Available from Boydell and Brewer
Right of Election:
in burgage holders
Number of voters:
|18 June 1790||WILLIAM EDEN, Baron Auckland [I]|
|WILLIAM PIERCE ASHE A 'COURT|
|22 Dec. 1790||MICHAEL ANGELO TAYLOR vice A ’Court vacated his seat|
|8 Mar. 1791||RICHARD BARRY, Earl of Barrymore [I], vice Taylor, chose to sit for Poole|
|22 Mar. 1793||CHARLES ROSE ELLIS vice Barrymore, deceased|
|28 May 1793||HENRY WELBORE AGAR, Visct. Clifden [I], vice Auckland, called to the Upper House|
|30 May 1796||HENRY WELBORE AGAR, Visct. Clifden [I]|
|SIR JOHN FLEMING LEICESTER, Bt.|
|22 Feb. 1802||WILLIAM WICKHAM vice Clifden, called to the Upper House|
|5 July 1802||JOHN HAMILTON FITZMAURICE, Visct. Kirkwall|
|14 Dec. 1802||CHARLES MOORE vice Abbot, chose to sit for New Woodstock|
|4 Nov. 1806||CHARLES ABBOT|
|(SIR) WILLIAM PIERCE ASHE A 'COURT, Bt.|
|27 Jan. 1807||CHARLES MOORE and MICHAEL SYMES vice Abbot, chose to sit for Oxford University, and A ’Court vacated his seat|
|8 May 1807||JAMES EDWARD HARRIS, Visct. FitzHarris|
|21 Aug. 1807||FITZHARRIS re-elected after appointment to office|
|7 Oct. 1812||HON. SAMUEL HOOD|
|19 June 1818||HON. GEORGE JAMES WELBORE AGAR ELLIS|
|HON. WILLIAM HENRY JOHN SCOTT|
|24 June 1819||SCOTT re-elected after appointment to office|
At the beginning of this period William Pierce Ashe A ’Court owned 16 burgages at Heytesbury and the 4th Duke of Marlborough the other ten. These patrons had nominated a Member each since 1772. The borough remained close.1 Marlborough returned relatives and friends. A ’Court, a Portland Whig, returned himself only as a stopgap and took paying guests. Charles Rose Ellis paid him £3,500 ‘for the remainder of the Parliament’ in 1793; Viscount Kirkwall in 1802 and Viscount FitzHarris in 1807 each paid £4,600. Election expenses scarcely exceeded £100 In 1802 A ’Court refused an overture to seat a friend of the Prince of Wales for £4,500, and subsequently, according to his son, looked for the highest bidder.2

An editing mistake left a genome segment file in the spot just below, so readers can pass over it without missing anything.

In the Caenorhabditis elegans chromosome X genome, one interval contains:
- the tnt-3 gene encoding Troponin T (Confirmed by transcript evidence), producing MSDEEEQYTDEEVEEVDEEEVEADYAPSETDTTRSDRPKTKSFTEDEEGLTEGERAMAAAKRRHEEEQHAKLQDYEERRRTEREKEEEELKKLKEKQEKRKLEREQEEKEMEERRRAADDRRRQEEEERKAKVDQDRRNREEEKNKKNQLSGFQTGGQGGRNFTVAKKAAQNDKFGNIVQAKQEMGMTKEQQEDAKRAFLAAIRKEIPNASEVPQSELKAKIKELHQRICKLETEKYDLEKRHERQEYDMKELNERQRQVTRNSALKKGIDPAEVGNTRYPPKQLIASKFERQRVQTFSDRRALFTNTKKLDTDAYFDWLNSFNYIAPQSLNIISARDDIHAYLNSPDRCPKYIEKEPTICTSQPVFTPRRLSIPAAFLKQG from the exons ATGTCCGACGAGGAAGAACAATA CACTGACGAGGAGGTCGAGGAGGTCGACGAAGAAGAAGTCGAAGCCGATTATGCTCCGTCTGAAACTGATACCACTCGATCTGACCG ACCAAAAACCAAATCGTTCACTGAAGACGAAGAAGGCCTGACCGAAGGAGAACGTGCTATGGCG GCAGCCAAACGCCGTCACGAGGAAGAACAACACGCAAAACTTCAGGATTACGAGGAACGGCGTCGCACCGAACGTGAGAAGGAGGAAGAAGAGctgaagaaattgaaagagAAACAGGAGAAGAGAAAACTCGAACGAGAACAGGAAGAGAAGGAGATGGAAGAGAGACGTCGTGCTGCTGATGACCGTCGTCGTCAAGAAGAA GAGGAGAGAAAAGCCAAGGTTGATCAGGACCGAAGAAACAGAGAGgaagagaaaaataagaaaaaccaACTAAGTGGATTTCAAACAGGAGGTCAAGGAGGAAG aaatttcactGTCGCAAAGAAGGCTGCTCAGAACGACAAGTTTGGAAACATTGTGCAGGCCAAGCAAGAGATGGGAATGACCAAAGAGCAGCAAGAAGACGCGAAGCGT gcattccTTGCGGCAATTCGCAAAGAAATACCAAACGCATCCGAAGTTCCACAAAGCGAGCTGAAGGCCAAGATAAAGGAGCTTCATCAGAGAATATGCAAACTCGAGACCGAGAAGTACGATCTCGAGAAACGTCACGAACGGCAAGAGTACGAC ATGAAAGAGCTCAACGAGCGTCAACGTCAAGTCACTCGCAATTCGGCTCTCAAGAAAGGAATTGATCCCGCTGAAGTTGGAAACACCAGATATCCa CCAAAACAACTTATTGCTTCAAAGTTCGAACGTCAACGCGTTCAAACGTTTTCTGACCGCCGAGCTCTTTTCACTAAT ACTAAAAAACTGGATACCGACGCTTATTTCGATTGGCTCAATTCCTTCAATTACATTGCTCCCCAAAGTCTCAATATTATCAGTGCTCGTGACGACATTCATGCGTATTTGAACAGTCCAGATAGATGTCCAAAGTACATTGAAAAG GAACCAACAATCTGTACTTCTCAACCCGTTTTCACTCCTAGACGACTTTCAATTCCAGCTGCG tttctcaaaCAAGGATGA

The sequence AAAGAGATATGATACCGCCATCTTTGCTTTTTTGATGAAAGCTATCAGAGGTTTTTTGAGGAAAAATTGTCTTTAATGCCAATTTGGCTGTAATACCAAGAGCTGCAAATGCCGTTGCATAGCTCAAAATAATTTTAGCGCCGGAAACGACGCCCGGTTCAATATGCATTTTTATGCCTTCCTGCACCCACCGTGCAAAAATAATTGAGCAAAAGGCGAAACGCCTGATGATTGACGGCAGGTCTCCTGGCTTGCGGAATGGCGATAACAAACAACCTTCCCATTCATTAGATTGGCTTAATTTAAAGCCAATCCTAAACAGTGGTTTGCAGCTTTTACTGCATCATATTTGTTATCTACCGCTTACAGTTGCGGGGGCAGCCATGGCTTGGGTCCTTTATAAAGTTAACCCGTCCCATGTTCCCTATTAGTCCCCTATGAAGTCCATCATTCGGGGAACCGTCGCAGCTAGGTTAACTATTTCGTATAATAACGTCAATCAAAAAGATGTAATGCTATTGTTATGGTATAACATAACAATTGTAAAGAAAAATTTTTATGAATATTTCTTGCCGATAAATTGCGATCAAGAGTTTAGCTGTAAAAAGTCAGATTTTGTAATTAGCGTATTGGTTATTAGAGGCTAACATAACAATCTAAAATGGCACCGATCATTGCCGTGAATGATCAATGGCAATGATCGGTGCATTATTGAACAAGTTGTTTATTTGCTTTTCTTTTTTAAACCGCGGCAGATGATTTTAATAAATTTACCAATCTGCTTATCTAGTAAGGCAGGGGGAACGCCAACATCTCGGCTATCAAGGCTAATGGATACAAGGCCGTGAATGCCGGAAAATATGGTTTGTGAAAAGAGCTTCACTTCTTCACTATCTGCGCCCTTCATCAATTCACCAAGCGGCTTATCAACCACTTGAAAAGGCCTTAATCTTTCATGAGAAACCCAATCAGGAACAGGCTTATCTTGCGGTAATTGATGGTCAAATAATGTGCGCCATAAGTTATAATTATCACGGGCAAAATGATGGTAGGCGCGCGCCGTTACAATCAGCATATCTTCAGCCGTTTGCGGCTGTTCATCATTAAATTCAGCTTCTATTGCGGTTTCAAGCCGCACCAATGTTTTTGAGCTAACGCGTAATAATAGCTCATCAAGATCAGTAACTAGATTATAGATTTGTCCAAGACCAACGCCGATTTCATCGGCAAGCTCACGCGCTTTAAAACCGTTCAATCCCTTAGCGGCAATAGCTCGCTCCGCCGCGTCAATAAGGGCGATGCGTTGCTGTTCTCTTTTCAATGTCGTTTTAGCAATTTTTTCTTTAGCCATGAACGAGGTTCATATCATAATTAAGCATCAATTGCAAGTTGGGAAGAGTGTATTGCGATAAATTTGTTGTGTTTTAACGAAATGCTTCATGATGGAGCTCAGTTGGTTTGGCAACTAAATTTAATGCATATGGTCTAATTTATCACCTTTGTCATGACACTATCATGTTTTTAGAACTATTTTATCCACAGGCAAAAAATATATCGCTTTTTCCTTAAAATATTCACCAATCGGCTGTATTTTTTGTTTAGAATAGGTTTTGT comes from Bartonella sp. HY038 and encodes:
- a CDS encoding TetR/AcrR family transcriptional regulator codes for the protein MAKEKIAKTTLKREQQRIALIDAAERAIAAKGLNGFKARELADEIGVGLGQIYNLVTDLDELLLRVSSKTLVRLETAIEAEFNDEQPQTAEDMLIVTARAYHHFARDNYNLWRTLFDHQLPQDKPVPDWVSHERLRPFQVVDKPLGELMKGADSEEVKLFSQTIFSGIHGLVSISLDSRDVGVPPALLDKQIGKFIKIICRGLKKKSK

After the election of 1807 the Duke of Marlborough, whose quarrel with his heir had disposed him to make his Heytesbury property an appanage of his younger son Lord Francis Spencer*, was advised against doing so3 and resolved the problem by selling his moiety to A ’Court, who in 1812 returned both Members. On A ’Court’s death in 1817, his heir (Sir) William A ’Court* obtained legal advice as to whether he might put casual tenants of his own choice in the burgage houses. Serjeant Lens advised against this, and the usual practice of letting to local tenants, removable at pleasure, at a shilling a year was continued.4
Author: R. G. Thorne
- 1. J. A. Cannon, ‘Borough of Heytesbury in the 18th Cent.’, Wilts. Arch. Mag. lvii. 223.
- 2. Minto, ii. 123; Malmesbury mss, Malmesbury to FitzHarris, 29 Apr. 1807; Wilts. RO 635/53, election bills, 1784-1830; 490/1373, A’Court to Radnor, 13 June 1802; Pembroke mss, A’Court to Pembroke, 4 Mar. 1812.
- 3. Add. 34460, f. 243.
- 4. Wilts. RO 635/54, 55.